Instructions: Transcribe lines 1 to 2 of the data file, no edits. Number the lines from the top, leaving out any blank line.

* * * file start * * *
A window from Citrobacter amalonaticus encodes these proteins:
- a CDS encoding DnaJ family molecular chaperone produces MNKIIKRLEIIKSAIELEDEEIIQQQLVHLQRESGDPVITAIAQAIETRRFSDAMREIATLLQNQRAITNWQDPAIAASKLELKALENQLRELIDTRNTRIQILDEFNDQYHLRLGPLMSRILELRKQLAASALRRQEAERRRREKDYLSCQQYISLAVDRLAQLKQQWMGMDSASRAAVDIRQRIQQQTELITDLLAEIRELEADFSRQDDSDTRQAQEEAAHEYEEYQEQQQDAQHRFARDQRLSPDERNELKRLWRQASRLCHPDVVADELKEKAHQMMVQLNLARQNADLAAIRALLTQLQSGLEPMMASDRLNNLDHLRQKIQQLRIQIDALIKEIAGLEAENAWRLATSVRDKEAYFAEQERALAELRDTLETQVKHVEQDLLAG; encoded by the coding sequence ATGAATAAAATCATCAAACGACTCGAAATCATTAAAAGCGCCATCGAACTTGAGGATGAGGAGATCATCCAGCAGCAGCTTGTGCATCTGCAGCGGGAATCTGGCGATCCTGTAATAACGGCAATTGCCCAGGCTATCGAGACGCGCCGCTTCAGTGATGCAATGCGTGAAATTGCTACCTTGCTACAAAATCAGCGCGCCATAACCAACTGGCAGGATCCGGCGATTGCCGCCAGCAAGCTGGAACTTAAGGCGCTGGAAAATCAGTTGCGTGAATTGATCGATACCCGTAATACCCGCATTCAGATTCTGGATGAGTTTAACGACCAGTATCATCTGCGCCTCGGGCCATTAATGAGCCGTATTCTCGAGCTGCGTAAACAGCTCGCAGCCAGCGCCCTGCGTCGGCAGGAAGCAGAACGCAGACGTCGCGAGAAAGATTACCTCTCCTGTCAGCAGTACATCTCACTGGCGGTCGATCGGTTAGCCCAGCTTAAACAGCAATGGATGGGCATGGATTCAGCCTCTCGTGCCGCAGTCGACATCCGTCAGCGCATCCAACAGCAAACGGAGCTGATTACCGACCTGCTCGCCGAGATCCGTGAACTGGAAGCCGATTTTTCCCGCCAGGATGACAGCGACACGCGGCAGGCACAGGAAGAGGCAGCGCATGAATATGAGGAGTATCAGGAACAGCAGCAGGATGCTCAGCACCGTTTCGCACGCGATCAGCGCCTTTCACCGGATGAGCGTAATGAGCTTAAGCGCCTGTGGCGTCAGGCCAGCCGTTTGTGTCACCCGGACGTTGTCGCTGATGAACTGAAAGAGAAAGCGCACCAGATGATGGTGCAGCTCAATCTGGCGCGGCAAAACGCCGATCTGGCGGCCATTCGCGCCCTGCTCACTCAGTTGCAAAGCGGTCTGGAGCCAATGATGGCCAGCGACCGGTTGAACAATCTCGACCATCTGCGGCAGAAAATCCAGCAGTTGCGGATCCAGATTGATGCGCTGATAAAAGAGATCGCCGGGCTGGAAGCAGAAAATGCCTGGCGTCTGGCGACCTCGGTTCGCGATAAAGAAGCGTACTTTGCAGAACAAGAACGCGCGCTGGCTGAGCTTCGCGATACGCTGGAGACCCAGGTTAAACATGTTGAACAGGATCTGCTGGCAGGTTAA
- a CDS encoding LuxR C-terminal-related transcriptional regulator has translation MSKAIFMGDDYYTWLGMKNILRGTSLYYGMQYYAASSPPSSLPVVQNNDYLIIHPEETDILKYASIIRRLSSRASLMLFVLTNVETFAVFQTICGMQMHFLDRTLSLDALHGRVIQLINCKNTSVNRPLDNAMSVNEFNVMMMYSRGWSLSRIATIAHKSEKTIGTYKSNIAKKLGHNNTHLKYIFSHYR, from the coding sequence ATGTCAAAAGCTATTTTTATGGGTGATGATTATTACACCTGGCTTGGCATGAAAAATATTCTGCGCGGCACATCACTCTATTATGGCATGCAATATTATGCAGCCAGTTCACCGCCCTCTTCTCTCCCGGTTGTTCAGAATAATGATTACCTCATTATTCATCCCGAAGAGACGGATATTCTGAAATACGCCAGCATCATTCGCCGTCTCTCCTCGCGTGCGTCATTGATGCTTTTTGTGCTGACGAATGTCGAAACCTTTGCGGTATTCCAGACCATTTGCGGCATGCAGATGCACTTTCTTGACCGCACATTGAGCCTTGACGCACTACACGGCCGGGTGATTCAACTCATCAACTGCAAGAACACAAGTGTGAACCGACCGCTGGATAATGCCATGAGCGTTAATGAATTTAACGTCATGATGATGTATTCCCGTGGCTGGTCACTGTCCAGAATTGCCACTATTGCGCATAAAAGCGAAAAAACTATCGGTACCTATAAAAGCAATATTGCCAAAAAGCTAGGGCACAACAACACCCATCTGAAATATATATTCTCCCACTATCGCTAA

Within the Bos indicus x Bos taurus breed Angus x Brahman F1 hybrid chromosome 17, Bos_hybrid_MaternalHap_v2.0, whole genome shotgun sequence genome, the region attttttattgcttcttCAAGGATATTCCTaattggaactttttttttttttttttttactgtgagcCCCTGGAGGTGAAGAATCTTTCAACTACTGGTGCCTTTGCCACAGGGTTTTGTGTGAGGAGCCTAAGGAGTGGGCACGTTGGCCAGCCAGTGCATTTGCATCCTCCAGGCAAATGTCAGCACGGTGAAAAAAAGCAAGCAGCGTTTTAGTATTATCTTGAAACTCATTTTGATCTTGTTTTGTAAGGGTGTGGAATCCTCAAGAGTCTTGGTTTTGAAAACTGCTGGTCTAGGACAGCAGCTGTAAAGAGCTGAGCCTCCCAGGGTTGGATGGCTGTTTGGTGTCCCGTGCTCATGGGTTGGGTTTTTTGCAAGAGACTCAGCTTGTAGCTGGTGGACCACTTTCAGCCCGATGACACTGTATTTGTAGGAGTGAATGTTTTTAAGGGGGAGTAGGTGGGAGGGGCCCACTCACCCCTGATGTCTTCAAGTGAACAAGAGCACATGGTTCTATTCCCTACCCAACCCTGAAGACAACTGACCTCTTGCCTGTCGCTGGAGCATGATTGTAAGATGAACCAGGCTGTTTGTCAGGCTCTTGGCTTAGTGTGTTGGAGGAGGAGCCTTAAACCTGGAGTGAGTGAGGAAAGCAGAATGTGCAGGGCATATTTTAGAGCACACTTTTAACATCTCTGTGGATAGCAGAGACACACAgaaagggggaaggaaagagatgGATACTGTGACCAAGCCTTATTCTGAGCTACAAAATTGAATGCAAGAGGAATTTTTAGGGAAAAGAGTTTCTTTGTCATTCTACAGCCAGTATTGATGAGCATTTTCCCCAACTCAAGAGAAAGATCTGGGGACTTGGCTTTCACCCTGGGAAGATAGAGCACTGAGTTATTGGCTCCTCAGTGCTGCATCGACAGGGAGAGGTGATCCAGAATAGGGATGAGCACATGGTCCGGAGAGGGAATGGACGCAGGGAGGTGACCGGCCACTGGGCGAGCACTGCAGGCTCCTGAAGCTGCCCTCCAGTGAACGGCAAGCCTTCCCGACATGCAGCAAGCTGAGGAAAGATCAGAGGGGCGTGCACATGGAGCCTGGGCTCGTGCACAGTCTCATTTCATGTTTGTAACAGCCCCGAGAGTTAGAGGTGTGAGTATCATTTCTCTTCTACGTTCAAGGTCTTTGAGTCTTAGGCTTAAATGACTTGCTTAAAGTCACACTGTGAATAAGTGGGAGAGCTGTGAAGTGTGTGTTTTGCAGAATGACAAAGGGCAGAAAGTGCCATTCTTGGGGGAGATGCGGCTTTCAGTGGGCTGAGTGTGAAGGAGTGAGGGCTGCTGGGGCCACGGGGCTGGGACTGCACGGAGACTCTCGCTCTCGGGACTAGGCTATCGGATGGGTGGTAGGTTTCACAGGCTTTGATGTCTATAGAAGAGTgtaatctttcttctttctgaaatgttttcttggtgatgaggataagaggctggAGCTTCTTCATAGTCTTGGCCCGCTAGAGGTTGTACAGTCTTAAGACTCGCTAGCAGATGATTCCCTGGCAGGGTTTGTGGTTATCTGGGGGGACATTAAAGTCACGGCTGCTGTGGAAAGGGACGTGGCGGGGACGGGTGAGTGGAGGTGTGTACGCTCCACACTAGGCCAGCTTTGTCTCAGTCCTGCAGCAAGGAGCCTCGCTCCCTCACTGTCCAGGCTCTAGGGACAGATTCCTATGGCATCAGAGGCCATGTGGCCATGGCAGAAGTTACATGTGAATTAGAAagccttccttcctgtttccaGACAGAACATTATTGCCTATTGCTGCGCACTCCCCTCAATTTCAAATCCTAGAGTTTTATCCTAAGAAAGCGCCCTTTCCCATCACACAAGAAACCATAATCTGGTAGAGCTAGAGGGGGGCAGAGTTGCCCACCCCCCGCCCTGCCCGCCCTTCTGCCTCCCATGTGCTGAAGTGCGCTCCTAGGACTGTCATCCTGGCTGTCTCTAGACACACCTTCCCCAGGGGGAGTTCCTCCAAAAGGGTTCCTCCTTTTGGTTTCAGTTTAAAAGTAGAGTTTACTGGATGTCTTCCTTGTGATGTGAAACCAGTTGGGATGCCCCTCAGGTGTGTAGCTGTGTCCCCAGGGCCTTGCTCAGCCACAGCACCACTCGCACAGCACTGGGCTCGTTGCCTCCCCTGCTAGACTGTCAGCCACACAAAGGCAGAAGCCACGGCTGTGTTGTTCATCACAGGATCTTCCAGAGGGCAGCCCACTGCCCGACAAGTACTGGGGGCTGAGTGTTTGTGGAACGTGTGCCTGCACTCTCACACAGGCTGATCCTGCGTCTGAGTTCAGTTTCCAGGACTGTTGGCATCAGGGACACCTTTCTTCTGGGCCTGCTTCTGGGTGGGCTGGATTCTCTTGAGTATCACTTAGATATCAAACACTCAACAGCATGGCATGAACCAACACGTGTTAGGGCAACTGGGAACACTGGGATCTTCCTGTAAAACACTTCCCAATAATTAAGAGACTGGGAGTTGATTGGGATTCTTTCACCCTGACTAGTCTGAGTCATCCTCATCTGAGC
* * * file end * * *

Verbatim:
A window from Citrobacter amalonaticus encodes these proteins:
- a CDS encoding DnaJ family molecular chaperone produces MNKIIKRLEIIKSAIELEDEEIIQQQLVHLQRESGDPVITAIAQAIETRRFSDAMREIATLLQNQRAITNWQDPAIAASKLELKALENQLRELIDTRNTRIQILDEFNDQYHLRLGPLMSRILELRKQLAASALRRQEAERRRREKDYLSCQQYISLAVDRLAQLKQQWMGMDSASRAAVDIRQRIQQQTELITDLLAEIRELEADFSRQDDSDTRQAQEEAAHEYEEYQEQQQDAQHRFARDQRLSPDERNELKRLWRQASRLCHPDVVADELKEKAHQMMVQLNLARQNADLAAIRALLTQLQSGLEPMMASDRLNNLDHLRQKIQQLRIQIDALIKEIAGLEAENAWRLATSVRDKEAYFAEQERALAELRDTLETQVKHVEQDLLAG; encoded by the coding sequence ATGAATAAAATCATCAAACGACTCGAAATCATTAAAAGCGCCATCGAACTTGAGGATGAGGAGATCATCCAGCAGCAGCTTGTGCATCTGCAGCGGGAATCTGGCGATCCTGTAATAACGGCAATTGCCCAGGCTATCGAGACGCGCCGCTTCAGTGATGCAATGCGTGAAATTGCTACCTTGCTACAAAATCAGCGCGCCATAACCAACTGGCAGGATCCGGCGATTGCCGCCAGCAAGCTGGAACTTAAGGCGCTGGAAAATCAGTTGCGTGAATTGATCGATACCCGTAATACCCGCATTCAGATTCTGGATGAGTTTAACGACCAGTATCATCTGCGCCTCGGGCCATTAATGAGCCGTATTCTCGAGCTGCGTAAACAGCTCGCAGCCAGCGCCCTGCGTCGGCAGGAAGCAGAACGCAGACGTCGCGAGAAAGATTACCTCTCCTGTCAGCAGTACATCTCACTGGCGGTCGATCGGTTAGCCCAGCTTAAACAGCAATGGATGGGCATGGATTCAGCCTCTCGTGCCGCAGTCGACATCCGTCAGCGCATCCAACAGCAAACGGAGCTGATTACCGACCTGCTCGCCGAGATCCGTGAACTGGAAGCCGATTTTTCCCGCCAGGATGACAGCGACACGCGGCAGGCACAGGAAGAGGCAGCGCATGAATATGAGGAGTATCAGGAACAGCAGCAGGATGCTCAGCACCGTTTCGCACGCGATCAGCGCCTTTCACCGGATGAGCGTAATGAGCTTAAGCGCCTGTGGCGTCAGGCCAGCCGTTTGTGTCACCCGGACGTTGTCGCTGATGAACTGAAAGAGAAAGCGCACCAGATGATGGTGCAGCTCAATCTGGCGCGGCAAAACGCCGATCTGGCGGCCATTCGCGCCCTGCTCACTCAGTTGCAAAGCGGTCTGGAGCCAATGATGGCCAGCGACCGGTTGAACAATCTCGACCATCTGCGGCAGAAAATCCAGCAGTTGCGGATCCAGATTGATGCGCTGATAAAAGAGATCGCCGGGCTGGAAGCAGAAAATGCCTGGCGTCTGGCGACCTCGGTTCGCGATAAAGAAGCGTACTTTGCAGAACAAGAACGCGCGCTGGCTGAGCTTCGCGATACGCTGGAGACCCAGGTTAAACATGTTGAACAGGATCTGCTGGCAGGTTAA